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David Hou, $4.4B, Mark Sear, $2.9B, Robert Skinner, $4.1B, Alan Zafran $3.9 billion and Eric Harrison $1.9B are forming Evoke Wealth in Los Angeles and IEQ Capital in Monterey, Calif.
June 3, 2019 — 6:25 AM by Brooke Southall
Brooke's Note: I caught wind of this breakaway late Sunday. It felt important enough to jump right on it. It's a really big deal and a wild one with all the simultaneous splits. I also have a personal interest in the deal in one sense. David Hou and Mark Sear granted extensive interviews at a time even before RIABiz published its first article. We ran a three-part series that helped us hit the ground running in August of 2009. That was almost exactly 10 years ago. I've always appreciated that help and faith. I will add to this article as I get more information. Sunday evening is a bad time to do much reporting, so we've added updates.
The "Luminous" team finally broke away from First Republic Bank (FRB) in a shattering blow to the San Francisco boutique private wealth manager.
The sprawling team, which manages in excess of $17 billion, with offices in Silicon Valley and Los Angeles, is forming two RIAs -- Evoke Wealth in Los Angeles and IEQ Capital in Menlo Park. (The ADV lists it in Monterey, Calif.)
David Hou confirmed the simultaneous breakaway and split in response to a LinkedIn message: "Yes, two firms, with very amicable separation," he wrote in regard to the internal split with his colleagues who formed IEQ.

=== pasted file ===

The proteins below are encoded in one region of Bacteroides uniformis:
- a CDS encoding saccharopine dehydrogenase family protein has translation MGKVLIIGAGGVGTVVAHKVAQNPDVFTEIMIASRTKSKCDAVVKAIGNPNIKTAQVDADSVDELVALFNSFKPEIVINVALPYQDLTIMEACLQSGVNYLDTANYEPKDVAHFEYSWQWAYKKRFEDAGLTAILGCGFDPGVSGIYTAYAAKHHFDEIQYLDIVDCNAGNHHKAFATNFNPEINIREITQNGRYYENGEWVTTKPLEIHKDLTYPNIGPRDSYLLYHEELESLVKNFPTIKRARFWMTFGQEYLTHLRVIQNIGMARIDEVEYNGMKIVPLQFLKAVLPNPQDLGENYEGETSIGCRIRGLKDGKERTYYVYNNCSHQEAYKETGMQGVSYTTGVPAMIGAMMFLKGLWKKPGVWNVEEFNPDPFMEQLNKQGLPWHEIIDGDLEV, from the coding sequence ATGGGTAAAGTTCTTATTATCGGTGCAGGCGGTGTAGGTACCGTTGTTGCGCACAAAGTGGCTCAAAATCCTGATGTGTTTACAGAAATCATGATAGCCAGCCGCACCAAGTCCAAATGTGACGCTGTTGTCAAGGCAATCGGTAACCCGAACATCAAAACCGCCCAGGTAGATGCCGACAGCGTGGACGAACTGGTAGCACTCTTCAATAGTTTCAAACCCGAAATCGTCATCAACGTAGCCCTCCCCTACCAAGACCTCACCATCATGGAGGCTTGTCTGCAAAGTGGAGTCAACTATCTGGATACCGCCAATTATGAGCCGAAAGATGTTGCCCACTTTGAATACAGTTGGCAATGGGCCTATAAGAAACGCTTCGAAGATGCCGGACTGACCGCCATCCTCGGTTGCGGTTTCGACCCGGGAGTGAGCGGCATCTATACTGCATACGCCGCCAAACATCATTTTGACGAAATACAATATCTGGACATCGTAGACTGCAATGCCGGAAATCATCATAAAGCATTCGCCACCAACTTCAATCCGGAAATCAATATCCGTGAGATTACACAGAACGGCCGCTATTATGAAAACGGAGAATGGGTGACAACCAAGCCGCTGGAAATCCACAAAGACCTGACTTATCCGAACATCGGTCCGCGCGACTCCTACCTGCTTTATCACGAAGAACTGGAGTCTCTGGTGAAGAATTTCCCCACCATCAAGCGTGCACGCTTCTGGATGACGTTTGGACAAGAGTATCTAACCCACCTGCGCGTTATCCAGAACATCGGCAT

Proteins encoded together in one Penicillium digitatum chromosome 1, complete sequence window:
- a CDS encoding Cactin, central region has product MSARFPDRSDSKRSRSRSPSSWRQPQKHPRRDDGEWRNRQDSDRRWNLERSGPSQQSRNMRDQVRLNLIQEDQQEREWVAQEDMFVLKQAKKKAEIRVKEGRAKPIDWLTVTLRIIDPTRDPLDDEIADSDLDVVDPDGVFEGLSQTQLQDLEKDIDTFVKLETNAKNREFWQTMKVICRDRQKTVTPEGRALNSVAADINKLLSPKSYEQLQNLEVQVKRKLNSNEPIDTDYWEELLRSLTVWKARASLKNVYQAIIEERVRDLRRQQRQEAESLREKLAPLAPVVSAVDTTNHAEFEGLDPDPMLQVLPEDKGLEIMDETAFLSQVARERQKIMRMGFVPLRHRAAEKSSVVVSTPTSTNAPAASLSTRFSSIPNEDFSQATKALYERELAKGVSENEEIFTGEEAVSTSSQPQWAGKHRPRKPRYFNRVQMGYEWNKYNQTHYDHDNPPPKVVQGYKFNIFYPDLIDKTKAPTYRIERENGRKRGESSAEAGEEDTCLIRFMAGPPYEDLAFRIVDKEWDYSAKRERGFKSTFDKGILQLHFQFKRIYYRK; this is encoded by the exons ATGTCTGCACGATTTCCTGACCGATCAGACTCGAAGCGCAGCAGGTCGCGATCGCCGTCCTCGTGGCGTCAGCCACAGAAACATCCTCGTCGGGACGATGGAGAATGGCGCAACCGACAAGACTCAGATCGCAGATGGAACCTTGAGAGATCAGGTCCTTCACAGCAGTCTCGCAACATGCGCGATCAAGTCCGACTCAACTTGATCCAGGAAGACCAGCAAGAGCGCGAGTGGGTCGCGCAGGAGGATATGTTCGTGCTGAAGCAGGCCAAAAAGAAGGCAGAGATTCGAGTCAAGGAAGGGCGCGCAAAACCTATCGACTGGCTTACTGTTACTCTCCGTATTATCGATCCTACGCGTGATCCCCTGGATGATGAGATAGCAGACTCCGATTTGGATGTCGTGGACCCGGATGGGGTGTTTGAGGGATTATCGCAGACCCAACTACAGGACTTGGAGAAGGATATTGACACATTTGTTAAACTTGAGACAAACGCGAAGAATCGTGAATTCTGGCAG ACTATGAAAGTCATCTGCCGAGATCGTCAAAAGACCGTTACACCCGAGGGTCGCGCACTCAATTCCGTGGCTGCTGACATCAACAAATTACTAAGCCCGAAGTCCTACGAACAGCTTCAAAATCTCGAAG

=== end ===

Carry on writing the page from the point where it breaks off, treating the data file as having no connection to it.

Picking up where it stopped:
Amicable or not, the departure could shake the RIA M&A business to its core, says Danny Sarch, principal of Leitner Sarch Consultants of White Plains, NY.
"The idea that you can sell yourself then do it again is like: Oh my God," he said. "These deals are supposed to be permanent."
That said, it is possible the parting was amicable, Sarch adds. For example, First Republic may get an exclusive banking deal with the new firms. Or the new firms may, in effect, have bought themselves back.
Hou and long-time partner Mark Sear famously pulled off a cloak-and-dagger escape from Merrill Lynch back in 2008. First Republic acquired Luminous Capital In 2012, and nobody, at the time, could understand how Luminous commanded such a high price.
First Republic forked out $125 million in cash for the firm. See: First Republic pays a staggering sum for Luminous Capital, sources say, and shifts the breakaway and M&A games in the bargain
But it eventually became apparent Luminous was unusually profitable in part because it could charge a higher fee to clients seeking exposure to non-correlated assets. Luminous provides exposure by becoming a general partner of a third-party fund and investing with the pooled assets of its clients.
"One main area that most miss is the role of the proprietary products that Luminous developed prior to joining FRB and the proliferation of those products once FRB learned the formula," says Daniel Seivert, CEO of ECHELON Partners, the Manhattan Beach, Calif.-based investment bank.
The big hitters on the Luminous team are Hou, $4.4 billion of AUA; Mark Sear, $2.9 billion of AUA; Robert Skinner, $4.1 billion of AUA; Alan Zafran $3.9 billion of AUA and Eric Harrison $1.9 billion of AUA -- all according to Barron's 2019 Top 100 data. Barron's cites FINRA as the source of its data.
In 2016, RIABiz wrote about the volume of chatter when the imminent Luminous departure got so loud it needed addressing. See: First Republic's $70B-plus RIA roll-up loses four top executives as its contract with Luminous team ticks down